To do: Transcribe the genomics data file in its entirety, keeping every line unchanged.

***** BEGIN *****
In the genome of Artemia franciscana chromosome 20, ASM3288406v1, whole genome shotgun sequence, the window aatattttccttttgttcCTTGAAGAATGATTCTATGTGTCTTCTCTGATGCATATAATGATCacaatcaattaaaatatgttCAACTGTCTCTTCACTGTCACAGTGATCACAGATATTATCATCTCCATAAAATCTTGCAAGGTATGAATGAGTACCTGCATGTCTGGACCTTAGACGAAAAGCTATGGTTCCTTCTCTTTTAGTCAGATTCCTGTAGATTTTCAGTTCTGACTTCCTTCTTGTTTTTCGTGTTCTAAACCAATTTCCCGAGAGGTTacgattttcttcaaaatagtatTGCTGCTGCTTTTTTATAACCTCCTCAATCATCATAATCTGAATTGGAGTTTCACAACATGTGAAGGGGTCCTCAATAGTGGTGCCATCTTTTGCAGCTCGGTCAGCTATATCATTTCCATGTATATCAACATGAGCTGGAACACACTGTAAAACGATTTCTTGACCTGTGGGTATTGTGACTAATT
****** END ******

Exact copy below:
In the genome of Artemia franciscana chromosome 20, ASM3288406v1, whole genome shotgun sequence, the window aatattttccttttgttcCTTGAAGAATGATTCTATGTGTCTTCTCTGATGCATATAATGATCacaatcaattaaaatatgttCAACTGTCTCTTCACTGTCACAGTGATCACAGATATTATCATCTCCATAAAATCTTGCAAGGTATGAATGAGTACCTGCATGTCTGGACCTTAGACGAAAAGCTATGGTTCCTTCTCTTTTAGTCAGATTCCTGTAGATTTTCAGTTCTGACTTCCTTCTTGTTTTTCGTGTTCTAAACCAATTTCCCGAGAGGTTacgattttcttcaaaatagtatTGCTGCTGCTTTTTTATAACCTCCTCAATCATCATAATCTGAATTGGAGTTTCACAACATGTGAAGGGGTCCTCAATAGTGGTGCCATCTTTTGCAGCTCGGTCAGCTATATCATTTCCATGTATATCAACATGAGCTGGAACACACTGTAAAACGATTTCTTGACCTGTGGGTATTGTGACTAATT